Virtual reality proponents see 5G as part of the answer to a vexing problem: What happens if you want high-resolution VR, but don’t have a powerful enough PC to run it?
Meet cloud VR, the next stage in VR’s evolution. Rendering the scene on a remote server and then streaming it to a headset eliminates the need for a powerful CPU. But fail to deliver a responsive experience, and users get disoriented and nauseous. A series of demos hosted by AT&T and Ericsson on Monday suggested a number of solutions, all using 5G as a high-speed, low-latency backhaul that proponents think could make cloud VR a future reality.
Eventually, the AR/VR industry even hopes you’ll take the technology outside, perhaps fulfilling the promise that Google Glass once offered. But to do so, you’ll need a high-bandwidth, low-latency wireless infrastructure. Here again, the 5G industry is volunteering.
HTC’s new Focus Plus standalone VR headset. This model was modified to bypass the built-in Qualcomm Snapdragon processor and stream from a remote server instead.
Cloud VR isn’t guaranteed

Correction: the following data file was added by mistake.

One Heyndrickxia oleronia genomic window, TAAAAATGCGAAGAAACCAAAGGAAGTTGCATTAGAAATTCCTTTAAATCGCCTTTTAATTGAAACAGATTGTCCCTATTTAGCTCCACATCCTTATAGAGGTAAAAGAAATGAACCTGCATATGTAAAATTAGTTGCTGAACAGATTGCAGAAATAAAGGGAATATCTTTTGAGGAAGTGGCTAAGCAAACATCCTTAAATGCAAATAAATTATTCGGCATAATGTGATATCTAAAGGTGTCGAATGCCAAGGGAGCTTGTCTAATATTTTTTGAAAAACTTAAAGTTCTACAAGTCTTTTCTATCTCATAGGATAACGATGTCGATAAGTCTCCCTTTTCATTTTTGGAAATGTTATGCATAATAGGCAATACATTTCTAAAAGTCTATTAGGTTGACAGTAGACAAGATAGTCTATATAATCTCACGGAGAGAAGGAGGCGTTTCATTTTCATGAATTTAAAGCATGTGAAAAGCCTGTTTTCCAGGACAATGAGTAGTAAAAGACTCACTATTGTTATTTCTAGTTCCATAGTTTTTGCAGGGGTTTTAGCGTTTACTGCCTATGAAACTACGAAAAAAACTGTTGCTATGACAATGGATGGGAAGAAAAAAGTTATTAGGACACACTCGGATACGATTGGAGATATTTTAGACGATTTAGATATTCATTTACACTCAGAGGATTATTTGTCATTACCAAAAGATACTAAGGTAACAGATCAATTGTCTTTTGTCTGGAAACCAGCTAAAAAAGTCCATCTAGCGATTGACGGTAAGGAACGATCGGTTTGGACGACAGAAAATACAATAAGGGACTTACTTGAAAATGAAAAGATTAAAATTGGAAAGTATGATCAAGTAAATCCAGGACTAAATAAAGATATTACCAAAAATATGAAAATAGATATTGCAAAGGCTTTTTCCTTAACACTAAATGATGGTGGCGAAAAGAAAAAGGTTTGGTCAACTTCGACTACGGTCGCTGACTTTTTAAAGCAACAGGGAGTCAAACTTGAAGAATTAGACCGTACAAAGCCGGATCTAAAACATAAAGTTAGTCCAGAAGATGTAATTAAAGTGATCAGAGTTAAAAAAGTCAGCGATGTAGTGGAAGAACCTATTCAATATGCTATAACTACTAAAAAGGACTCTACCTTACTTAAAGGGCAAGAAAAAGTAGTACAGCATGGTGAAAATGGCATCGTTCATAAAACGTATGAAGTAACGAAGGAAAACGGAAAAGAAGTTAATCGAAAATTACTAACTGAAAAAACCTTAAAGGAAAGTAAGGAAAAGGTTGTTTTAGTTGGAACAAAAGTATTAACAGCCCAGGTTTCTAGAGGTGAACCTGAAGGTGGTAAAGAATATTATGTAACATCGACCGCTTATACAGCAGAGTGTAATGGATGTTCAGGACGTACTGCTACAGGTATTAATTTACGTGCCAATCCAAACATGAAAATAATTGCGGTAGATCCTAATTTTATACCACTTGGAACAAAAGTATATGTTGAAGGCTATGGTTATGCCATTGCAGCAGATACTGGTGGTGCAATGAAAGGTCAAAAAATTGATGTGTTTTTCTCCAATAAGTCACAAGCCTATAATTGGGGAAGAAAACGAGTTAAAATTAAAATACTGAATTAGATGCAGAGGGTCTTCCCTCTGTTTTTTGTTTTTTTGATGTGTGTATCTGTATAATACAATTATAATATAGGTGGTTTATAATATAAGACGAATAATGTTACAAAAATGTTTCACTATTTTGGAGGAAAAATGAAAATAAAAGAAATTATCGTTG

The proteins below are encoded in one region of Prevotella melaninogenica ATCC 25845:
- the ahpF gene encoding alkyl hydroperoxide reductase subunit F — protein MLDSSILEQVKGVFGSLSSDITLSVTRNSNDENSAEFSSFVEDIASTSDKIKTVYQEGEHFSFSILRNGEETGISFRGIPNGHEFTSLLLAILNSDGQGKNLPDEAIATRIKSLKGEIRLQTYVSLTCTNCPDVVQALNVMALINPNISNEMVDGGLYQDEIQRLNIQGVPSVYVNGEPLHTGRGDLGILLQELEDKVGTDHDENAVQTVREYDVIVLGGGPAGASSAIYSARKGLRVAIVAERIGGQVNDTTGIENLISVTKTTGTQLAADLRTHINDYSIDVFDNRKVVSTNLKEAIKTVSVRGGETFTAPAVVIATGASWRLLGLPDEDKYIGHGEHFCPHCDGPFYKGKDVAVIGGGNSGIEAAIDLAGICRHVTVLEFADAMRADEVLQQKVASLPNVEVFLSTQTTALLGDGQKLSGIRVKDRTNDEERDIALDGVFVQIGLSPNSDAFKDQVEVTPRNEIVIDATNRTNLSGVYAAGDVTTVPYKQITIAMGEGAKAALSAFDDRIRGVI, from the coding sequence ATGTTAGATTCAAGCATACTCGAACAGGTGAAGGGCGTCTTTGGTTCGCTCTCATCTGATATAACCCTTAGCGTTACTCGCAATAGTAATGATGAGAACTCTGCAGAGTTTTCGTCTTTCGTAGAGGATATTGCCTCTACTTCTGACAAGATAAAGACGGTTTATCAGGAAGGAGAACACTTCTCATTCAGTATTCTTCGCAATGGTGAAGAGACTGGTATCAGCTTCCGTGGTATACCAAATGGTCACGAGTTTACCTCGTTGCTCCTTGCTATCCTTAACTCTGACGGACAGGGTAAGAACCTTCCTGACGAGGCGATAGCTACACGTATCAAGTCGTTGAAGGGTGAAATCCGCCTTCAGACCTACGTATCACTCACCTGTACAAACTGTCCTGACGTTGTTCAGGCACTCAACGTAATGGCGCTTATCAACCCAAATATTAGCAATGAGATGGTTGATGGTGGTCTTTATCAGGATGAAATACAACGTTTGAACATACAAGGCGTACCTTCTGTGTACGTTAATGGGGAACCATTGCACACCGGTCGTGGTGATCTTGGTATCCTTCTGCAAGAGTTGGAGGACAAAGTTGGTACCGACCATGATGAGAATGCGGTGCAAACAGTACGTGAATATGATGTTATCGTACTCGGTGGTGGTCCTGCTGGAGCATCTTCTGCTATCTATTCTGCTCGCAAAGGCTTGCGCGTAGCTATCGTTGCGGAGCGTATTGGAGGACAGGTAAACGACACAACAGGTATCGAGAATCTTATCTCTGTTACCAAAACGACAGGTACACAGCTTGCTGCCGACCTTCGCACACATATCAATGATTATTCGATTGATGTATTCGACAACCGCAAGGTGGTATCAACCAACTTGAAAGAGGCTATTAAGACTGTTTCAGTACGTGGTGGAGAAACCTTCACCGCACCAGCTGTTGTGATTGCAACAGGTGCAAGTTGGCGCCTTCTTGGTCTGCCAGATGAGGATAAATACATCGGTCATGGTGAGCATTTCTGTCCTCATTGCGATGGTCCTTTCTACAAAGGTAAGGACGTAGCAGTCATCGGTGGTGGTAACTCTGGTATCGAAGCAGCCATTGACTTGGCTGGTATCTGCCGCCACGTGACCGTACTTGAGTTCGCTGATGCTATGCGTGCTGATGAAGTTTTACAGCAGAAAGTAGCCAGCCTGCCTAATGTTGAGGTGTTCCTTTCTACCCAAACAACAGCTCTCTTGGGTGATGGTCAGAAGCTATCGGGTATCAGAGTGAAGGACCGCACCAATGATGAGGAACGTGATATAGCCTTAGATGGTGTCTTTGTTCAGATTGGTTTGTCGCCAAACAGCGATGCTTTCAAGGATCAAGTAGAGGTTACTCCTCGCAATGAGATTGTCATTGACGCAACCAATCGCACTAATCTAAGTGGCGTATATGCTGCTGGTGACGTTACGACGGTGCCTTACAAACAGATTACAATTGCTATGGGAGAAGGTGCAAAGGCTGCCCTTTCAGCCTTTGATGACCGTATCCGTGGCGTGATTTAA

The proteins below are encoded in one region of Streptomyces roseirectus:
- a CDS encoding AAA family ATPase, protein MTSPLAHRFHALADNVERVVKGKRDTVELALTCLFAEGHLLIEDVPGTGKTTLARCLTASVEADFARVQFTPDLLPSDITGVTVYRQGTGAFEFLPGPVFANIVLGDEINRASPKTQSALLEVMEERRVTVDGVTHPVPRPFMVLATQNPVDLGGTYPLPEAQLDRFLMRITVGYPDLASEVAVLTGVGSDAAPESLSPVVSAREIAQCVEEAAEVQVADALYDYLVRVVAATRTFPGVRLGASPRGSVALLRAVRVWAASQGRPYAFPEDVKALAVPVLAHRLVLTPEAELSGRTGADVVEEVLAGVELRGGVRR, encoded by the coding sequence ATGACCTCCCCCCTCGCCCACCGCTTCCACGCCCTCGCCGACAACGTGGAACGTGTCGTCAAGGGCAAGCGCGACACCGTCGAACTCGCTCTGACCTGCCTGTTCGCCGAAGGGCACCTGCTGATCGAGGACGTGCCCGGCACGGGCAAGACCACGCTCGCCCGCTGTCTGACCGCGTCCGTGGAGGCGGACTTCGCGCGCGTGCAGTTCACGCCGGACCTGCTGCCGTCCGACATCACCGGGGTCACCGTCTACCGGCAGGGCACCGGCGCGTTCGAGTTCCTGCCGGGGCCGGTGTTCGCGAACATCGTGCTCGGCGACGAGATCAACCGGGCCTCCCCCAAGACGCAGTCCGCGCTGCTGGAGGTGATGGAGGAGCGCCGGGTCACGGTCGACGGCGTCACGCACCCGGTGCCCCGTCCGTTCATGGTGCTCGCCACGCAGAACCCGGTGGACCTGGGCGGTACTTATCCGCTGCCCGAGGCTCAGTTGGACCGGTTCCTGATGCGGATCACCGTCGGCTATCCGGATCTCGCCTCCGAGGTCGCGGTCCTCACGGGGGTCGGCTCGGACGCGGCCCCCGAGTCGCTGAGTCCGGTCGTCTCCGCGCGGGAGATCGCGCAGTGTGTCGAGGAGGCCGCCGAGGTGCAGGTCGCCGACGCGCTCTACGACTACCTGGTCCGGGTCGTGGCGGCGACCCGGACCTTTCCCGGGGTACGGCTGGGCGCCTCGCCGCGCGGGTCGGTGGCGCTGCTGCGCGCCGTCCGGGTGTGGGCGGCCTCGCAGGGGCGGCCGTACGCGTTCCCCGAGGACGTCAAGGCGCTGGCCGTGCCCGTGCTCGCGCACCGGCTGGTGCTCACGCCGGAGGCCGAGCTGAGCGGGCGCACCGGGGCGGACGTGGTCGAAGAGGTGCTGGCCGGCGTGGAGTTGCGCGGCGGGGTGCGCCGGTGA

Though there was a palpable sense of optimism in AT&T’s 5G demo room, combining the struggling VR market with the emerging 5G technology is no certainty. Next-generation 5G technology is slowly rolling out, combining both longer-range sub-6GHz wireless and short-range, high-speed millimeter-wave technology under one umbrella.
VR sales are growing, though slowly. Sony Interactive President Shohei Yushida tweeted this week that Sony has sold 4.2 million PlayStation VR units since its launch in 2016. Sales exceeded 1 million units per quarter for the first time in late 2017, according to Canalys. That number trails quarterly PC sales significantly, however, indicating that VR headsets are far from becoming a required PC accessory in the same way a mouse and keyboard are. Even Palmer Luckey, the inventor of the Oculus Rift, wrote in 2018 that “no existing or imminent VR hardware is good enough to go truly mainstream, even at a price of $0.00.”
Luckey’s conclusion was that VR required an overall better experience—and that’s what the companies demonstrating their visions of the future said that they can achieve, on several fronts.